. . .
After widening their sound with 1998’s Life Won’t Wait, Rancid narrowed it down to a full hardcore road just two years later with 2000’s Rancid, the second self-titled record in their career.
Cramming 22 songs into a little over 40 minutes, Rancid plays a bit like a hardcore version of Alien Lanes, though — as hardcore does — far more consistent, with most of the songs clocking in under two minutes and some of them practically over before they begin. So when you got a longer one — the epic “Radio Havana” at 3:42, they kinda stood out. As did the songs sung by bassist Matt Freeman, who hadn’t sung any leads at all on the previous two.
Books on Emerson, books on Thoreau
But all I read was maps of the road
I was three thousand miles away from you
All the while I was twenty-two
What do you do to know who you are?
The best way for me to drop out on tour
You went up to New York to go to school
To secure the roll with your parents
Freeman’s vocals were at the heart of my favorite on Rancid, “Black Derby Jacket,” written by Tim Armstrong, but clearly from Freeman’s POV, which was probably easy cos they’d known each other since they were kids, when they would wear the titular jackets to shield from the East Bay cold.
I never needed much, I never liked to loom
But a gesture can get me from across the room
The first night we talked until while the sun caught up
Transparent people melting all around us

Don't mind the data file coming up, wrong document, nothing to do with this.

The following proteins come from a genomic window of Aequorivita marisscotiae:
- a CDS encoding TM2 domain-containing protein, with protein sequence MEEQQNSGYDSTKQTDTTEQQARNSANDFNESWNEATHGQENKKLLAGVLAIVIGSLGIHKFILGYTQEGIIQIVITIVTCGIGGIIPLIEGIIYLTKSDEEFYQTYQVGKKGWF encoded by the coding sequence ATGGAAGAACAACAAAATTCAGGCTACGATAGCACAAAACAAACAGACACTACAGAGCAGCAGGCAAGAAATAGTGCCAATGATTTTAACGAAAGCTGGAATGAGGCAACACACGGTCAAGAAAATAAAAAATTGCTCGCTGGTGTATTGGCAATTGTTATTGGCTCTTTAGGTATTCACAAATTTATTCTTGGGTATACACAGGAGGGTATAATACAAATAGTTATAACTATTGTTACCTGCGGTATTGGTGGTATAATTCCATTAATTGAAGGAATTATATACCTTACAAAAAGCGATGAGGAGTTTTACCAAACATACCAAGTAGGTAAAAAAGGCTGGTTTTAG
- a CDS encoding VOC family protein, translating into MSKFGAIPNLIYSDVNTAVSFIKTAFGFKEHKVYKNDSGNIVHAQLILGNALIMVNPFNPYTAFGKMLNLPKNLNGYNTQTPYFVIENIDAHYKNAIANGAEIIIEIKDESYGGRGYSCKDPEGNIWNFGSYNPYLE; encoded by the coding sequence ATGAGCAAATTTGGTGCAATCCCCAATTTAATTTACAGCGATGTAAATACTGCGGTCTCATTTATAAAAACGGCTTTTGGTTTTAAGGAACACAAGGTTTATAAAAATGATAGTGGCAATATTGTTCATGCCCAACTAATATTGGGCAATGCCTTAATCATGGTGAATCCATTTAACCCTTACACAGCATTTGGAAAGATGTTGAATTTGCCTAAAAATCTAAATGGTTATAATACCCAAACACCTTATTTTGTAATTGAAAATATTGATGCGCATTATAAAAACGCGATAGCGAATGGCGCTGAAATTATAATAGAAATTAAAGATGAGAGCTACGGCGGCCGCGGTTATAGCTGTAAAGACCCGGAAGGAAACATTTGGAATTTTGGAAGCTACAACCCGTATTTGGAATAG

You left in a plane, I left in a van
Played nightclubs, house parties, and auditoriums
Saw Germany, England, Italy with my band
I know you better than your new friends
So if Armstrong sang with a mush-mouthed word-swallow and Lars Frederiksen could do entire stadium shout-alongs by himself, then Freeman was a classic hardcore growler — as an amazing YouTube comment on this song from someone called “kingleper” put it: “I grew a beard from listening to Matt’s singing” — who totally and utterly nailed the torrent of words Armstrong wrote for him about a relationship defined by distance.
Ford Econoline September ’93
Driving 10 hours until my eyes are blurry
3 packs of Winstons and a bag of seeds
Tapes of X and a thermos of coffee
6 weeks on and 10 days off
Then I go back on the road for another show
This is all that I’ve ever done
Girl I got nothing to fall back on
Also torrential: the music — I mean, duh! — lead by drummer Brent Reed, who pretty much plays lightning-quick surfabilly rolls on his snare drum pretty much the entire fucking time, only switching to his hi-hat after the monumental full-kit rolls that led to the chorus.
But I got a new perspective on you
All the good and bad that we went through
I know you better than you know you
Cause I got a new perspective on you
The first two times they play that chorus, they speed right into it, and slow down to catch their breath while Freeman pummels his bass a bit while catching his breath to start singing. But on the last chorus, everybody slows down, and it’s just Freeman and his bass and it’s — well, tender is probably the wrong word, so how about — heartwarming, to say the least. The aural equivalent of the opening of the video when the camera goes to Tim Armstrong, and he directs it to Freeman.
“Black Derby Jacket” official video
“Black Derby Jacket” live in Tokyo, 2003
“Black Derby Jacket” Tim Timebomb version, 2013
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